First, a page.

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Tracks for a "greatest blues guitar" album.

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Red House - Jimi Hendrix



Definitely -- with the proviso that you use the 'British' version (from the original UK edition of Are You Experienced), rather than the 'American' version (which was, IIRC, issued on the US version of Smash Hits). The AYE take features funkier and more focussed playing, minus the irritating and superfluous delay effects which simply detract from the performance.


I'd also nominate Buddy Guy's original 1950s version of First Time I Met The Blues, which is simply stunning, with a wracked, possessed vocal which easily matches the guitar for sheer intensity.


EDIT: And, if we're going to include, earlier acoustic stylings alongside the electric blues stuff, you should have Son House's Death Letter.


Incidentally, no blues guitar collection would be complete without T-Bone Walker's epochal and massively influential Stormy Monday -- T-Bone is where ALL electric blues lead guitar begins -- and we also need a shout-out for Lowell Fulson's fabulous early-50s Reconsider Baby.

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There's no way to cover them all on one cd. Everyone's taste is different. But I think if you burn this cd for your friend, you'll cover all the bases:


1. "Killing Floor" - Howlin' Wolf

2. "Pride and Joy" - Stevie Ray Vaughan

3. "Got My Mojo Workin'" - Muddy Waters

4. "Crosscut Saw" - Albert King

5. "Wang Dang Doodle" - Koko Taylor

6. "Serves You Right to Suffer" - John Lee Hooker

7. "Stormy Monday" - B.B. King

8. "Traveling Riverside Blues" - Robert Johnson

9. "Brick" - Albert Collins

10. "First Time I Met the Blues" - Buddy Guy

11. "Running On Faith" (Unplugged) - Eric Clapton

12. "Dust My Broom" - Robert Johnson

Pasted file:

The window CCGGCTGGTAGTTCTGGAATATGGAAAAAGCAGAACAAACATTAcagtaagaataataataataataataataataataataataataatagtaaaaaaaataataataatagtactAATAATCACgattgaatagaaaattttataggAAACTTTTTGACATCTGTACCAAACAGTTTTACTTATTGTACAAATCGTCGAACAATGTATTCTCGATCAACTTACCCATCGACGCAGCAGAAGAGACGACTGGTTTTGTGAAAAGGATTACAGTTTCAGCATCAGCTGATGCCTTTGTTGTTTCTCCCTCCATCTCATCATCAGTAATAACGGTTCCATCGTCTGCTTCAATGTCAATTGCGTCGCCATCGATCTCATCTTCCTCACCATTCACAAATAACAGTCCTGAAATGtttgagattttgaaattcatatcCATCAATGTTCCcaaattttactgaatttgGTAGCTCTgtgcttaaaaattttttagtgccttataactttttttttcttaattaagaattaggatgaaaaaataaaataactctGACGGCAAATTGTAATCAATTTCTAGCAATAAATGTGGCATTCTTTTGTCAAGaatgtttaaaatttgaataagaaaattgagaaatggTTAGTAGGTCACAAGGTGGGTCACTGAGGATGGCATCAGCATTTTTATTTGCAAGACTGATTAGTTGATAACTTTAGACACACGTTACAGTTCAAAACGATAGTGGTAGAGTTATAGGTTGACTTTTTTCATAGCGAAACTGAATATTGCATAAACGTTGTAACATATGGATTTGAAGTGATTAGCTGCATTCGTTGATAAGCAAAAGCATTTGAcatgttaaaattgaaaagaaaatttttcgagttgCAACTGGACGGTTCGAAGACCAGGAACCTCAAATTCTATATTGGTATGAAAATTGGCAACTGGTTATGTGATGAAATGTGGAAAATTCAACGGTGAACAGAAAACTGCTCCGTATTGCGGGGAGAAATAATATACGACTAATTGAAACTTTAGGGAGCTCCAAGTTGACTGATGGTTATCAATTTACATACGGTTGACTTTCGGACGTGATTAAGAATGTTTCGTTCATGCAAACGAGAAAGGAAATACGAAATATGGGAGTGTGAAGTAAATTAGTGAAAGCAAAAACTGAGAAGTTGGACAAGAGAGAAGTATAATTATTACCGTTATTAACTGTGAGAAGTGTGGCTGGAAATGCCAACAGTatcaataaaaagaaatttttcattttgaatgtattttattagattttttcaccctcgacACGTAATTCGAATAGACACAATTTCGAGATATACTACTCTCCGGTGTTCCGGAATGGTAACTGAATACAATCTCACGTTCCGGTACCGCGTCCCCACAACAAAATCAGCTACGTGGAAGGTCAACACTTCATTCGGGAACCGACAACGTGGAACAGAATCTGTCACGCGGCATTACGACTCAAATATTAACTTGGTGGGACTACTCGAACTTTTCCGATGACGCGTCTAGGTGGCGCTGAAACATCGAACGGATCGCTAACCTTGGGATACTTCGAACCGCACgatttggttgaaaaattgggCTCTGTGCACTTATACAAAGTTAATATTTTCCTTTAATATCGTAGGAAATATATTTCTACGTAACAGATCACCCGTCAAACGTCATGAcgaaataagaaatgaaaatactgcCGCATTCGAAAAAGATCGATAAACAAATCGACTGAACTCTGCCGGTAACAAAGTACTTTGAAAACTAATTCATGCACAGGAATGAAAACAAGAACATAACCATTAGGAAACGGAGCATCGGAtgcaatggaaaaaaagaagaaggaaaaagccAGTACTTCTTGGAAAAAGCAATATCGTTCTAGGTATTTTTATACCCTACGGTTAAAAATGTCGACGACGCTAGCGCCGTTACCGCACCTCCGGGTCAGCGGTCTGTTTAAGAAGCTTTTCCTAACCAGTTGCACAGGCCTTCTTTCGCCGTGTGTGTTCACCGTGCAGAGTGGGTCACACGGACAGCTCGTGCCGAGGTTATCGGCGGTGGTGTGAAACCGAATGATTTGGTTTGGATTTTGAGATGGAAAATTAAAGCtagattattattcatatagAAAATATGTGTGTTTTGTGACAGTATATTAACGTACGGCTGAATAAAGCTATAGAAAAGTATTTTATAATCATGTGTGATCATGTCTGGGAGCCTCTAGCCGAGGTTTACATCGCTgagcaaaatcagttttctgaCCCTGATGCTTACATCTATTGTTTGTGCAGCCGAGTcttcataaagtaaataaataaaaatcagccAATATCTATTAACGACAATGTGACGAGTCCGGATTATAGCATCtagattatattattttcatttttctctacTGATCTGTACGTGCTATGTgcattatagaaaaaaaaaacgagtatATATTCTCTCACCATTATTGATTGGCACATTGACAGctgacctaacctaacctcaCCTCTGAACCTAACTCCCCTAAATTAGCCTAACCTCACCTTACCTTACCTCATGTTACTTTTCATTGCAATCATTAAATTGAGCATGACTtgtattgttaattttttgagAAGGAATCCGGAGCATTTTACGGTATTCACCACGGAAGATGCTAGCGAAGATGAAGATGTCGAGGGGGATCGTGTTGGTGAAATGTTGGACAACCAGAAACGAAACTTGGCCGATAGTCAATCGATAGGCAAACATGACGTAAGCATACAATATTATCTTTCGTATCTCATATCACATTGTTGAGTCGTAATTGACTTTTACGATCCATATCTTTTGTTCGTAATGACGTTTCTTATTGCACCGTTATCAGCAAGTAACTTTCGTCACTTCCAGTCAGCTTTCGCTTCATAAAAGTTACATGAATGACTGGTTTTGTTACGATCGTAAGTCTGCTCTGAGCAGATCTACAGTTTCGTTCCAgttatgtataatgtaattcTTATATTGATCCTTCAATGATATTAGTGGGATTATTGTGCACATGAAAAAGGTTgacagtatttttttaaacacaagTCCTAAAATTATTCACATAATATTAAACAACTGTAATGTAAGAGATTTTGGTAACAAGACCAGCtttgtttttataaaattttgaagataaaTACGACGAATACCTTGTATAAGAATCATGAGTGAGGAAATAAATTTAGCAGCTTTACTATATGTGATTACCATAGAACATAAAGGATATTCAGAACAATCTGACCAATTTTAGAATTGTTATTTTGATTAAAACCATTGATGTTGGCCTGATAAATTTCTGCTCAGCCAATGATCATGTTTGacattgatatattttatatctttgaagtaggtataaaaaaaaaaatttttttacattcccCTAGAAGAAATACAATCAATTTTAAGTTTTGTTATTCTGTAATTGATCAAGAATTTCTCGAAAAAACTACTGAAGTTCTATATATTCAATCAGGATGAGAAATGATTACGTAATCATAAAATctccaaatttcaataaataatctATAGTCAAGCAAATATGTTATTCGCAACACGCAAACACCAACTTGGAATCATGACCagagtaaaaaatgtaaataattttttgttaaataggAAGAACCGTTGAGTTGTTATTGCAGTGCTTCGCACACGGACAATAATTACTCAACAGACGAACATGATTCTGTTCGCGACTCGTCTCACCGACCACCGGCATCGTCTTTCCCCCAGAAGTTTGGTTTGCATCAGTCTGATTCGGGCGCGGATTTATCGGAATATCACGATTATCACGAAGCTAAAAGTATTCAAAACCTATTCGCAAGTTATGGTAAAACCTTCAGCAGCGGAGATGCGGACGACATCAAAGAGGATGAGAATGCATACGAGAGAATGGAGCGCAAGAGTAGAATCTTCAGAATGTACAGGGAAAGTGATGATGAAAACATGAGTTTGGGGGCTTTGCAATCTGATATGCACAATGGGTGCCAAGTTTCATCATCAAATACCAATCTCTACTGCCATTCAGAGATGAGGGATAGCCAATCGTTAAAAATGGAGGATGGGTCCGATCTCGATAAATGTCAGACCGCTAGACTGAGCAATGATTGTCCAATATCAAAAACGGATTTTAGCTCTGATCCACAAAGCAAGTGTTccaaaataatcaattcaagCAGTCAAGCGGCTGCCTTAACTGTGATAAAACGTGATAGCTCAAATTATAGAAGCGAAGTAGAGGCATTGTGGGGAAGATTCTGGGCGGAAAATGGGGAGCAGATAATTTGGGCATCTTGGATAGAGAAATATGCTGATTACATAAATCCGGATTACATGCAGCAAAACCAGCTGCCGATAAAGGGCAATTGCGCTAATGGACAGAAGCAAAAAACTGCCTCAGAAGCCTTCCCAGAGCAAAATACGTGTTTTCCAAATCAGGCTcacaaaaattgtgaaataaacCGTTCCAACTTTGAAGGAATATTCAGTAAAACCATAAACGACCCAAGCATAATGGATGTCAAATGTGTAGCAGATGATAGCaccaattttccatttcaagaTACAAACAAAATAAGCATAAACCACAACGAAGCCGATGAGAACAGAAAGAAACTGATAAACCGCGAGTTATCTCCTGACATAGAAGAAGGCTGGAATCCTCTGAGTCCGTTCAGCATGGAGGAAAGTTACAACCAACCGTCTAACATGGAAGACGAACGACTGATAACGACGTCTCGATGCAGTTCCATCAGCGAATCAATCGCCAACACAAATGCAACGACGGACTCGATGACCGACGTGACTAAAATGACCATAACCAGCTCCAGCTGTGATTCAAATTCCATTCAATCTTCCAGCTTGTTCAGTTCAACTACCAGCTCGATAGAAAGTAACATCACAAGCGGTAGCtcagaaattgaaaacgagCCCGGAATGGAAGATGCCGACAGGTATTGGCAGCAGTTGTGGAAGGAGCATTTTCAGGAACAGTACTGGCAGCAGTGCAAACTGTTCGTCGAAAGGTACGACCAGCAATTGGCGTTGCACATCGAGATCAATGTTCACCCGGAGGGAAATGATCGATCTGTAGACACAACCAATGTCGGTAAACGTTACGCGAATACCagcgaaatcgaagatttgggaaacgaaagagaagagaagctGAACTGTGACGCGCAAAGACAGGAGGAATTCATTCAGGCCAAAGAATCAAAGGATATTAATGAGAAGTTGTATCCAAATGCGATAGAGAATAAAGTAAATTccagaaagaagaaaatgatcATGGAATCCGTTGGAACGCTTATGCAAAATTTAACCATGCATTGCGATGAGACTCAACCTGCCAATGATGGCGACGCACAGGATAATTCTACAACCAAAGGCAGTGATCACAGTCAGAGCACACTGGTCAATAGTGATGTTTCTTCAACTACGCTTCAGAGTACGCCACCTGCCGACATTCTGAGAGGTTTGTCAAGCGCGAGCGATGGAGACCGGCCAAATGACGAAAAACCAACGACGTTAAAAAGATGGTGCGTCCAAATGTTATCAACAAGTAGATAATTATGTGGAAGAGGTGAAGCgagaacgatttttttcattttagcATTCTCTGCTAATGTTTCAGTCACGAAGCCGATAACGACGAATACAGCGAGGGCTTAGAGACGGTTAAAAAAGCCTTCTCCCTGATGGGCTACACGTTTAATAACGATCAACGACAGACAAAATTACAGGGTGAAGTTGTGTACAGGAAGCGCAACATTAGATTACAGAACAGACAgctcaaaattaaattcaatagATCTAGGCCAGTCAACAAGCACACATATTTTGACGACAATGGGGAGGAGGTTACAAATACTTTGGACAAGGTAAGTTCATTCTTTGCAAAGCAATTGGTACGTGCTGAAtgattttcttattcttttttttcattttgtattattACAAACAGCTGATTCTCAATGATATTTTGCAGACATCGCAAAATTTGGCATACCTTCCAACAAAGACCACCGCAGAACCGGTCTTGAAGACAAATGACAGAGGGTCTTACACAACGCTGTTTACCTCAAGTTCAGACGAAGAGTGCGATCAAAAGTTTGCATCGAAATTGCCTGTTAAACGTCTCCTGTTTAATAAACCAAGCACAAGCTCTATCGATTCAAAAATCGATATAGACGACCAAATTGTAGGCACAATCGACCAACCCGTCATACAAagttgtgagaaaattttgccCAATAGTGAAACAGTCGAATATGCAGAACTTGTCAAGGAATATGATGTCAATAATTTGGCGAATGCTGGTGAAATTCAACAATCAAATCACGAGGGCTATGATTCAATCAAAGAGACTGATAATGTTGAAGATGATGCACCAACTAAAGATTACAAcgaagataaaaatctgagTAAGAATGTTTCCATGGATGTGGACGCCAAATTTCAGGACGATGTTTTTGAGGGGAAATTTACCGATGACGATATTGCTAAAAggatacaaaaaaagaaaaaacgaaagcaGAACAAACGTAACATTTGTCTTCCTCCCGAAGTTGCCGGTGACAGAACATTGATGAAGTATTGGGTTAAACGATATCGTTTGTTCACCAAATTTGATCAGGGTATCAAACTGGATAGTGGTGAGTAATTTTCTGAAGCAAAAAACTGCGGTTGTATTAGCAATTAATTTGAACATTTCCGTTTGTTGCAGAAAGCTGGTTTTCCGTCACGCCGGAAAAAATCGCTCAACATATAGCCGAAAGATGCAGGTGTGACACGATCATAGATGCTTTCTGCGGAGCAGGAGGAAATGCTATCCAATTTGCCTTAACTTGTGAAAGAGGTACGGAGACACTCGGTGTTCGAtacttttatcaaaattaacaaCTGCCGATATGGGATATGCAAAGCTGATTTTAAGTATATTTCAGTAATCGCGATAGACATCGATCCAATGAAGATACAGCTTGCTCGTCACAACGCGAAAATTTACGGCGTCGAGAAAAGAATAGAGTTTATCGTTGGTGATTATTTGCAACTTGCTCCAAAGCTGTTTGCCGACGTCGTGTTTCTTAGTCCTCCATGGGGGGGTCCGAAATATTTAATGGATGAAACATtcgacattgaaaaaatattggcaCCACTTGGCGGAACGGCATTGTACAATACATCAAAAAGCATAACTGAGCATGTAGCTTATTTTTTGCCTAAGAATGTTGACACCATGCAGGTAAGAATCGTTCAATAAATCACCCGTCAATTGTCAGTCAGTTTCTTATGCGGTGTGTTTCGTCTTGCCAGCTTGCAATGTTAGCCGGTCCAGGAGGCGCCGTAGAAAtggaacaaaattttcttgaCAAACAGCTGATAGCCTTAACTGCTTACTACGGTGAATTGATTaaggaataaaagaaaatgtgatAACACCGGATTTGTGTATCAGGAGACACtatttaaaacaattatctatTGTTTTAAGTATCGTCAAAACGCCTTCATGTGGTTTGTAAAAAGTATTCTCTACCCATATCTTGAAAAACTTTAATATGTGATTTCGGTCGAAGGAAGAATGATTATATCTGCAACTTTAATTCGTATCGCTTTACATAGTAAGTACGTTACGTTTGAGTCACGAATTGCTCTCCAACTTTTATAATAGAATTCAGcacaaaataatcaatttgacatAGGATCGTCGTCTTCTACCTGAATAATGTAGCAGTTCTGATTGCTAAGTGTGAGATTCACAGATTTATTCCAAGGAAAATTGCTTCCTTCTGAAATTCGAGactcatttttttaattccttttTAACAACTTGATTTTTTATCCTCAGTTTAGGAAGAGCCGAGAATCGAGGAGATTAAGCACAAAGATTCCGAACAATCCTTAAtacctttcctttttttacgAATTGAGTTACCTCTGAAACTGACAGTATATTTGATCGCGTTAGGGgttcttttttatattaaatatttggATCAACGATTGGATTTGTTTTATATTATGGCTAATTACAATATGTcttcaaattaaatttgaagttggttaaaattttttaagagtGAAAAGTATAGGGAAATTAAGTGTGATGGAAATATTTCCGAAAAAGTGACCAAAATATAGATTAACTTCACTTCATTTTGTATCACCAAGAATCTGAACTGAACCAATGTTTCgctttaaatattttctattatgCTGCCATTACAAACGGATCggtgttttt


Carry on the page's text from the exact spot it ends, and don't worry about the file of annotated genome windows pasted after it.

13. "Hard Time Killing Floor Blues" - Chris Thomas King

14. "Smoking Gun" - Robery Cray

15. "Sweet Home Chicago" - Magic Sam

16. "Don't Throw Your Love On Me So Strong" - T-Bone Walker

17. "Last Night" - Little Walter

18. "Born Under a Bad Sign" - Albert King

19. "I'm A King Bee" - Slim Harpo

20. "Where Did You Sleep Last Night?" - Huddie Ledbetter (Leadbelly)

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A lot of the suggestions are good for a good blues foundation, but if you really want spectacular blues guitar, some of the modern players are better.


Jeff Healey - As the years go passing by

Gary Moore - the Messiah Will come again

Allman Brothers - Stormy Monday

Johnny Winter - It's My Own Fault

Chris Cain - Weary Traveler


If you're looking for a female, the best I know is Carolyn Wonderland


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Lonnie Johnson-another night to cry

Fleetwood Mac-Jumping at Shadows

Robert Johnson-Terreplane Blues

Howling Wolf-Shake For Me

Elmore James-Dust My Broom

Freddie King-Hide Away

BB King-3oclock blues

T Bone Walker-Stormy Monday

Albert King-Personal Manager

Jimi Hendrix-Red House

Texas Flood- SRV

Iceman-Albert Collins



This is a great list. I love Jumping at Shadows and it's relatively obscure. I would add Killin' Floor by someone - probably Howling Wolf.

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